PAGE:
• [0006]
    Various materials are being investigated for solar panels. Performance in the two main criteria, efficiency and costs, varies greatly. By far the most common material for solar cells is crystalline silicon. Crystalline silicon solar cells come in three primary categories:
  • [0007]
    Single crystal or monocrystalline wafers made using the Czochralski process;
  • [0008]
    Poly or multi crystalline wafers made from cast ingots; and
  • [0009]
    Ribbon silicon formed by drawing flat thin films from molten silicon and having a multicrystalline structure.
  • [0010]
    These technologies are wafer-based manufacturing. In other words, in each of the above approaches, self-supporting wafers between 180 to 240 micrometers thick are processed into solar cells and then soldered together to form a module. A wafer is a thin slice of semiconducting material, such as a silicon crystal, upon which microcircuits are constructed by doping (for example, diffusion or ion implementation), etching, and deposition of various materials. Wafers are thus of key importance in the fabrication of semiconductor devices. They are made in various sizes ranging from 1 inch (25.4 mm) to 11.8 inches (300 mm). Generally, they are cut from a boule of semiconductor using a diamond saw, then polished on one or both faces.
  • [0011]
    In the manufacturing of micro-electronic devices, die cutting or dicing is a process of reducing a wafer containing multiple identical integrated circuits to dice each containing one of those circuits. During this process, a wafer with up to thousands of circuits is cut into individual pieces, each called a die. In between the functional parts of the circuits, a thin non-functional spacing is foreseen where a saw can safely cut the wafer without damaging the circuit.
  • [0012]
    However, when manufacturing wafers and/or dies, scrap parts will occur due to contamination, physical damages, no functionality, yield criteria, etc. Due to the chemical substances used during processing, these scrap parts are actually treated as chemical waste for disposal. This, however, is a costly and complicated process.
  • [0013]
    Since raw material for solar cell manufacturers is short, there is a need for new solutions to increase the supply on a cost competitive level.
  • SUMMARY OF THE INVENTION
  • [0014]
    It is therefore an object of the present invention to provide a method for the manufacture of solar panels that allows for providing raw panels on a cost competitive level.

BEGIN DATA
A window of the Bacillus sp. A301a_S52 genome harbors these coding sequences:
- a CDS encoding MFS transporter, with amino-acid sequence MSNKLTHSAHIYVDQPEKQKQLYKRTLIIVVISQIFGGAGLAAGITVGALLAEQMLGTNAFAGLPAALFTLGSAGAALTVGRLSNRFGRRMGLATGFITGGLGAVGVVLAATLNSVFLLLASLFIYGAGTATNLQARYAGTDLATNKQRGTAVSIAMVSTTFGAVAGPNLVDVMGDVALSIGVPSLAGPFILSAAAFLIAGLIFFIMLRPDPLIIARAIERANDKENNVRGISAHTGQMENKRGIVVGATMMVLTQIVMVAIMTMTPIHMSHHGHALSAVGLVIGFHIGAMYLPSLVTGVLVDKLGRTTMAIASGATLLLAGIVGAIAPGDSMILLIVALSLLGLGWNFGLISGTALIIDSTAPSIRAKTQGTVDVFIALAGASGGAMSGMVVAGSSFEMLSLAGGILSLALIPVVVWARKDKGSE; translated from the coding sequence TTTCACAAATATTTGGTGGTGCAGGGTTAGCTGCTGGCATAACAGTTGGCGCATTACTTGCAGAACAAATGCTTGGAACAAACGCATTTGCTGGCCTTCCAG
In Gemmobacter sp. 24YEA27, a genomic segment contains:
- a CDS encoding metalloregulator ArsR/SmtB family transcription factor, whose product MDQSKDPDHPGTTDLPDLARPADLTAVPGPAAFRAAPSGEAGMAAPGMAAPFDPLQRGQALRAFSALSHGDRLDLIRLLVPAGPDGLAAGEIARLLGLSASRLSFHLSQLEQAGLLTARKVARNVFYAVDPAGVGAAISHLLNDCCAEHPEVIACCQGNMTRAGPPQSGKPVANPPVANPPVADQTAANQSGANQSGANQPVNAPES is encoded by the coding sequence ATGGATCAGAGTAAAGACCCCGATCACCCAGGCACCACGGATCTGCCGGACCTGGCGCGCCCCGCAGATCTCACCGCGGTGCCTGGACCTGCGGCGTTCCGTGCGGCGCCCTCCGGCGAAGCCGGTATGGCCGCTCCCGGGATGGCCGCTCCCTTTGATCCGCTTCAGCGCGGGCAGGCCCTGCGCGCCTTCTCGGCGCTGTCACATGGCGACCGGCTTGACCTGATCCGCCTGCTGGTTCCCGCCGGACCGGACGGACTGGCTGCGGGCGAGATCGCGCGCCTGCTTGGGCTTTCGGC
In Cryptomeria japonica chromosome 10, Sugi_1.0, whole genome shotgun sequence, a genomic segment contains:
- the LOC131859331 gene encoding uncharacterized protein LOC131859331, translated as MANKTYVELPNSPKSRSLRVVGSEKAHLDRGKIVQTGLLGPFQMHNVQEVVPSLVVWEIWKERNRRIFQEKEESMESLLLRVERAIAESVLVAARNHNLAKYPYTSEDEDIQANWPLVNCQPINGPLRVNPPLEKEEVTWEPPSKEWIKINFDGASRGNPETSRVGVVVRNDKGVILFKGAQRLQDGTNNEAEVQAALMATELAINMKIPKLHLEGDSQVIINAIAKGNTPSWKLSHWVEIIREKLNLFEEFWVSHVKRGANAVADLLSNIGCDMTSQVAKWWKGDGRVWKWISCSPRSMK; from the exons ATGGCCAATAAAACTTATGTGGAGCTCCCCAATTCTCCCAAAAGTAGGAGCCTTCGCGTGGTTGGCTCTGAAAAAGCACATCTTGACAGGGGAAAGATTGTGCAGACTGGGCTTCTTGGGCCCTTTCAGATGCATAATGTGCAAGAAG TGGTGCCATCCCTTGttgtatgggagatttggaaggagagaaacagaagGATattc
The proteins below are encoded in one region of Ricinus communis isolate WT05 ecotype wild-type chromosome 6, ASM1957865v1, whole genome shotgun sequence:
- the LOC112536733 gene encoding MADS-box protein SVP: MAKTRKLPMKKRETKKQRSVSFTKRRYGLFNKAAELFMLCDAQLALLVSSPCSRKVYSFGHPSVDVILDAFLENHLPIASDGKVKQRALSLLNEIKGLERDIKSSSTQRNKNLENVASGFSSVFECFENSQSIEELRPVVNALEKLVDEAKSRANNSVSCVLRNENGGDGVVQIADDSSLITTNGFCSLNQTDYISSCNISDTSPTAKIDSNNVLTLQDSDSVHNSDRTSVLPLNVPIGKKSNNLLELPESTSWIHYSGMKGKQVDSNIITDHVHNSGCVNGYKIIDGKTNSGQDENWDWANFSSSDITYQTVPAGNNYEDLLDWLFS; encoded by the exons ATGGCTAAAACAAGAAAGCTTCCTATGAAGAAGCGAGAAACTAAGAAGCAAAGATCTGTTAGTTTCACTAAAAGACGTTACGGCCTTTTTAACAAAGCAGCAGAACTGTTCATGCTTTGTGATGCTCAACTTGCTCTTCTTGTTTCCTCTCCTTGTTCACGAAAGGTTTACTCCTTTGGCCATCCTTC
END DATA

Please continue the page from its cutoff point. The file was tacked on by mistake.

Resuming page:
• [0015]
    It is another object of the present invention that these raw panels achieve the required specification limits for solar panels.
  • [0016]
    It is still another object of the present invention that disposal of the scrap parts during manufacture of semiconductor wafers and/or dies can be substantially reduced.
  • [0017]
    These and other objects and advantages are achieved by the method disclosed and the carrier disclosed.
  • [0018]
    Advantageous embodiments of the invention are also disclosed.
  • BRIEF DESCRIPTION OF THE DRAWINGS
  • [0019]
    The invention will be described in more detail below in connection with the accompanying drawings, in which
  • [0020]
    FIG. 1 schematically shows an example of how to generate four solar panel plates out of a 300 mm scrap wafer;
  • [0021]
    FIG. 2 schematically depicts a generic process flow to create solar panels according to the invention;
  • [0022]
    FIG. 3 schematically illustrates the ionization process flow to ionize the Si material according to the invention;
  • [0023]
    FIGS. 4A and 4B schematically show a topview and a side view of a special die carrier for use according to the invention; and
  • [0024]
    FIG. 5 schematically shows a focused solar area device using parabolic mirror technology when using single silicon dies.
  • DETAILED DESCRIPTION
  • [0025]
    As has already been mentioned above, shortage of raw material for solar cell manufacturers requires new solutions to increase the supply. In addition, a process has to be enabled which allows obtaining raw panels for solar cells on a cost competitive level. Furthermore, the new process, using semiconductor scrap wafers and dies, must assure that the required specification limits for solar panels are achieved.
  • [0026]
    The present invention provides a recycling process that is able to prevent disposal of scrap parts and related costs. The process can be used with 300 mm wafers as well as 200 mm wafers and, in addition, with all types of wafer dies. Thus, the inventive process is able to use scrapped wafers as well as sufficient large scrapped dies for photovoltaic solar element production.
  • [0027]